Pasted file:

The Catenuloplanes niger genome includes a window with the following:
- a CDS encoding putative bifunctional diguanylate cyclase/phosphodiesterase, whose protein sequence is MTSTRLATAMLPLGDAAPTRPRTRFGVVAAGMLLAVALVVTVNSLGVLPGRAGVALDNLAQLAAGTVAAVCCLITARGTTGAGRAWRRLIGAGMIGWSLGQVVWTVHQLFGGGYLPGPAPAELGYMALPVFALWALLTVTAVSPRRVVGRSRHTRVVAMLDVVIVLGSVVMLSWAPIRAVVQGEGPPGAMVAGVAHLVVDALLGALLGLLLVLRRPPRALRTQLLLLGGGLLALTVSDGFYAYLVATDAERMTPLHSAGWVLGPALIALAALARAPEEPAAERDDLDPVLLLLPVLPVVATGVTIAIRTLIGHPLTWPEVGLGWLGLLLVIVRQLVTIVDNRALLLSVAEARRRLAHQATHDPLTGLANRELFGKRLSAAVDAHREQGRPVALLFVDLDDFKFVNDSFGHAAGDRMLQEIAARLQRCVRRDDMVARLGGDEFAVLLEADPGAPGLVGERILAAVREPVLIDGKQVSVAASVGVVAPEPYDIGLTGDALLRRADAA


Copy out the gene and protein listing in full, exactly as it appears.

The Catenuloplanes niger genome includes a window with the following:
- a CDS encoding putative bifunctional diguanylate cyclase/phosphodiesterase, whose protein sequence is MTSTRLATAMLPLGDAAPTRPRTRFGVVAAGMLLAVALVVTVNSLGVLPGRAGVALDNLAQLAAGTVAAVCCLITARGTTGAGRAWRRLIGAGMIGWSLGQVVWTVHQLFGGGYLPGPAPAELGYMALPVFALWALLTVTAVSPRRVVGRSRHTRVVAMLDVVIVLGSVVMLSWAPIRAVVQGEGPPGAMVAGVAHLVVDALLGALLGLLLVLRRPPRALRTQLLLLGGGLLALTVSDGFYAYLVATDAERMTPLHSAGWVLGPALIALAALARAPEEPAAERDDLDPVLLLLPVLPVVATGVTIAIRTLIGHPLTWPEVGLGWLGLLLVIVRQLVTIVDNRALLLSVAEARRRLAHQATHDPLTGLANRELFGKRLSAAVDAHREQGRPVALLFVDLDDFKFVNDSFGHAAGDRMLQEIAARLQRCVRRDDMVARLGGDEFAVLLEADPGAPGLVGERILAAVREPVLIDGKQVSVAASVGVVAPEPYDIGLTGDALLRRADAA